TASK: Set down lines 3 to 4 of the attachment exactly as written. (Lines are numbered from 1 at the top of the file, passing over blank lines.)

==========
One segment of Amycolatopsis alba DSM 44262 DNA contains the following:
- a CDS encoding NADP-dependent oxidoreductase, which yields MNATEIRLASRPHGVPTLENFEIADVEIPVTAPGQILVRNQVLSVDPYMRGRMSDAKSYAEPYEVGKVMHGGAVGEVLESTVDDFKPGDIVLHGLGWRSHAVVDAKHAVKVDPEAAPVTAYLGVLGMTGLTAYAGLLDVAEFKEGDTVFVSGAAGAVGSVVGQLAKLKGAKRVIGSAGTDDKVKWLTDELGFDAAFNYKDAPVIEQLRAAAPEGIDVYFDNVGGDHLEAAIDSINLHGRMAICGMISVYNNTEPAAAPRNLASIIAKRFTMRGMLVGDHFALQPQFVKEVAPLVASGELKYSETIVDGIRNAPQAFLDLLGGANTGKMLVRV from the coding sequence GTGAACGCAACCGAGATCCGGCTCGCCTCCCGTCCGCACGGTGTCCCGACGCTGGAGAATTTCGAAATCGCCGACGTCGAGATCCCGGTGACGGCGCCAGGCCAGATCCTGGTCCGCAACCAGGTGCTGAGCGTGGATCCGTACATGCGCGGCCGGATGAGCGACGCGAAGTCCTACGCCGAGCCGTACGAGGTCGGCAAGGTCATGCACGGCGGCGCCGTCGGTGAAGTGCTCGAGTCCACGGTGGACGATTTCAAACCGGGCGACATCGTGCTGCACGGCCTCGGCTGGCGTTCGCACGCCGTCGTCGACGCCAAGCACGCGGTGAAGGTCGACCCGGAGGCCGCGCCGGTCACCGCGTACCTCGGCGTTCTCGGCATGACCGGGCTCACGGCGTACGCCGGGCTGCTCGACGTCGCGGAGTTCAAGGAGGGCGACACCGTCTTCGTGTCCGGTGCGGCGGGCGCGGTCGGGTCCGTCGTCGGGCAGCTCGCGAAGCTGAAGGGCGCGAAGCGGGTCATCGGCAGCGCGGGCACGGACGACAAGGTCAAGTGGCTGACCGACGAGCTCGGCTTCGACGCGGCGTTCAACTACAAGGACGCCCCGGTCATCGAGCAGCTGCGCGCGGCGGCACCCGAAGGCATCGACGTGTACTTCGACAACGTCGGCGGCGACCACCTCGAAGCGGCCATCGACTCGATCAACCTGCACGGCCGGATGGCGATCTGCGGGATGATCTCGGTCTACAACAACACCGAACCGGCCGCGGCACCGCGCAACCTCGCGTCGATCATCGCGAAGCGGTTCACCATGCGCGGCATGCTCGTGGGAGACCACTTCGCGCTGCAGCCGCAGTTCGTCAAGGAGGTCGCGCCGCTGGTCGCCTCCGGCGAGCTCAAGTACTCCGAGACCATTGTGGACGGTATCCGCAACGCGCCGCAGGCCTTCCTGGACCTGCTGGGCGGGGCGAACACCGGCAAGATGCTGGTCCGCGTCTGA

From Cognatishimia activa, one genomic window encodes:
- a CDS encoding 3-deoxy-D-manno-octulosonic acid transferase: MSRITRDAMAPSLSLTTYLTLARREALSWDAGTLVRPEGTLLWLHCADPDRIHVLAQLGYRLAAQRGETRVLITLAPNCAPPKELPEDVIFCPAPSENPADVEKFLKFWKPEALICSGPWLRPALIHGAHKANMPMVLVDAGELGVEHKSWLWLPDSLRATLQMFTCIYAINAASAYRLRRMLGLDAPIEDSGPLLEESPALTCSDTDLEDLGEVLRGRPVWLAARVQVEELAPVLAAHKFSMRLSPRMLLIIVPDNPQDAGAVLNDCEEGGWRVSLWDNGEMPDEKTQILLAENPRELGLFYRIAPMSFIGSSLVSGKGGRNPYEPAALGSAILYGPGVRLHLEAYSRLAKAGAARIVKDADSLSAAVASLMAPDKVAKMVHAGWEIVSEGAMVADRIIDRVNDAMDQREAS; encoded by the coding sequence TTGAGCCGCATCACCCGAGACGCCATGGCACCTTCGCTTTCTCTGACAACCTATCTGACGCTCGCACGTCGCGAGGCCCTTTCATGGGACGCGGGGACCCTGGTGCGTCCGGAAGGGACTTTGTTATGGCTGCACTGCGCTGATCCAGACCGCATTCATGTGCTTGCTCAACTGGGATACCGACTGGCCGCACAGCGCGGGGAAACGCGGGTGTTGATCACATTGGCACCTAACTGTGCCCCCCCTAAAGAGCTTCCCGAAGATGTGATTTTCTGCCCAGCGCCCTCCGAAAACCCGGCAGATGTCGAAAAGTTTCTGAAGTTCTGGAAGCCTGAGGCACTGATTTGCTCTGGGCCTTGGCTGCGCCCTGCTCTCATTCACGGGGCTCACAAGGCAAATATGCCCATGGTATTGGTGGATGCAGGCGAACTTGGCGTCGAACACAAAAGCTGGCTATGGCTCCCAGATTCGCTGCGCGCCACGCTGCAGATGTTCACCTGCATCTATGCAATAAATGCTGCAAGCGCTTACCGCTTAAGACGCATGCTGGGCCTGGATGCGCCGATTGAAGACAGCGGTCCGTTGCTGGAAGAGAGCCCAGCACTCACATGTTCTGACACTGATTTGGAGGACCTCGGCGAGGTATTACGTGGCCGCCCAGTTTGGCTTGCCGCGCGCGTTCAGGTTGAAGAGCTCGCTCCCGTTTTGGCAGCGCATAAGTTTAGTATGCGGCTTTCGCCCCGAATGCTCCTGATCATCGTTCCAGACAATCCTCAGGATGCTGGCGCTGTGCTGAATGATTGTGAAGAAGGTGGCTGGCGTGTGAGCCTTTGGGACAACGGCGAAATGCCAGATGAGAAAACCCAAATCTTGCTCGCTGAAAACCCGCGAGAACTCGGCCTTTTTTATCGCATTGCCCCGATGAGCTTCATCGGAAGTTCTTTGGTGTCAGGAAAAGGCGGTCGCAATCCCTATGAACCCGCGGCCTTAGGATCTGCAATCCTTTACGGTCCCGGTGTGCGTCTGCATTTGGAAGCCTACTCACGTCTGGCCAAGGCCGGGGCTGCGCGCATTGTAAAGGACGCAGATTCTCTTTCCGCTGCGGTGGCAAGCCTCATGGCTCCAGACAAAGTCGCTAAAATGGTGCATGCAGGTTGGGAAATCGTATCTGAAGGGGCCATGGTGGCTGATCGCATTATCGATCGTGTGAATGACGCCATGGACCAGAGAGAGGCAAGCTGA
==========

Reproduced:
From Cognatishimia activa, one genomic window encodes:
- a CDS encoding 3-deoxy-D-manno-octulosonic acid transferase: MSRITRDAMAPSLSLTTYLTLARREALSWDAGTLVRPEGTLLWLHCADPDRIHVLAQLGYRLAAQRGETRVLITLAPNCAPPKELPEDVIFCPAPSENPADVEKFLKFWKPEALICSGPWLRPALIHGAHKANMPMVLVDAGELGVEHKSWLWLPDSLRATLQMFTCIYAINAASAYRLRRMLGLDAPIEDSGPLLEESPALTCSDTDLEDLGEVLRGRPVWLAARVQVEELAPVLAAHKFSMRLSPRMLLIIVPDNPQDAGAVLNDCEEGGWRVSLWDNGEMPDEKTQILLAENPRELGLFYRIAPMSFIGSSLVSGKGGRNPYEPAALGSAILYGPGVRLHLEAYSRLAKAGAARIVKDADSLSAAVASLMAPDKVAKMVHAGWEIVSEGAMVADRIIDRVNDAMDQREAS; encoded by the coding sequence TTGAGCCGCATCACCCGAGACGCCATGGCACCTTCGCTTTCTCTGACAACCTATCTGACGCTCGCACGTCGCGAGGCCCTTTCATGGGACGCGGGGACCCTGGTGCGTCCGGAAGGGACTTTGTTATGGCTGCACTGCGCTGATCCAGACCGCATTCATGTGCTTGCTCAACTGGGATACCGACTGGCCGCACAGCGCGGGGAAACGCGGGTGTTGATCACATTGGCACCTAACTGTGCCCCCCCTAAAGAGCTTCCCGAAGATGTGATTTTCTGCCCAGCGCCCTCCGAAAACCCGGCAGATGTCGAAAAGTTTCTGAAGTTCTGGAAGCCTGAGGCACTGATTTGCTCTGGGCCTTGGCTGCGCCCTGCTCTCATTCACGGGGCTCACAAGGCAAATATGCCCATGGTATTGGTGGATGCAGGCGAACTTGGCGTCGAACACAAAAGCTGGCTATGGCTCCCAGATTCGCTGCGCGCCACGCTGCAGATGTTCACCTGCATCTATGCAATAAATGCTGCAAGCGCTTACCGCTTAAGACGCATGCTGGGCCTGGATGCGCCGATTGAAGACAGCGGTCCGTTGCTGGAAGAGAGCCCAGCACTCACATGTTCTGACACTGATTTGGAGGACCTCGGCGAGGTATTACGTGGCCGCCCAGTTTGGCTTGCCGCGCGCGTTCAGGTTGAAGAGCTCGCTCCCGTTTTGGCAGCGCATAAGTTTAGTATGCGGCTTTCGCCCCGAATGCTCCTGATCATCGTTCCAGACAATCCTCAGGATGCTGGCGCTGTGCTGAATGATTGTGAAGAAGGTGGCTGGCGTGTGAGCCTTTGGGACAACGGCGAAATGCCAGATGAGAAAACCCAAATCTTGCTCGCTGAAAACCCGCGAGAACTCGGCCTTTTTTATCGCATTGCCCCGATGAGCTTCATCGGAAGTTCTTTGGTGTCAGGAAAAGGCGGTCGCAATCCCTATGAACCCGCGGCCTTAGGATCTGCAATCCTTTACGGTCCCGGTGTGCGTCTGCATTTGGAAGCCTACTCACGTCTGGCCAAGGCCGGGGCTGCGCGCATTGTAAAGGACGCAGATTCTCTTTCCGCTGCGGTGGCAAGCCTCATGGCTCCAGACAAAGTCGCTAAAATGGTGCATGCAGGTTGGGAAATCGTATCTGAAGGGGCCATGGTGGCTGATCGCATTATCGATCGTGTGAATGACGCCATGGACCAGAGAGAGGCAAGCTGA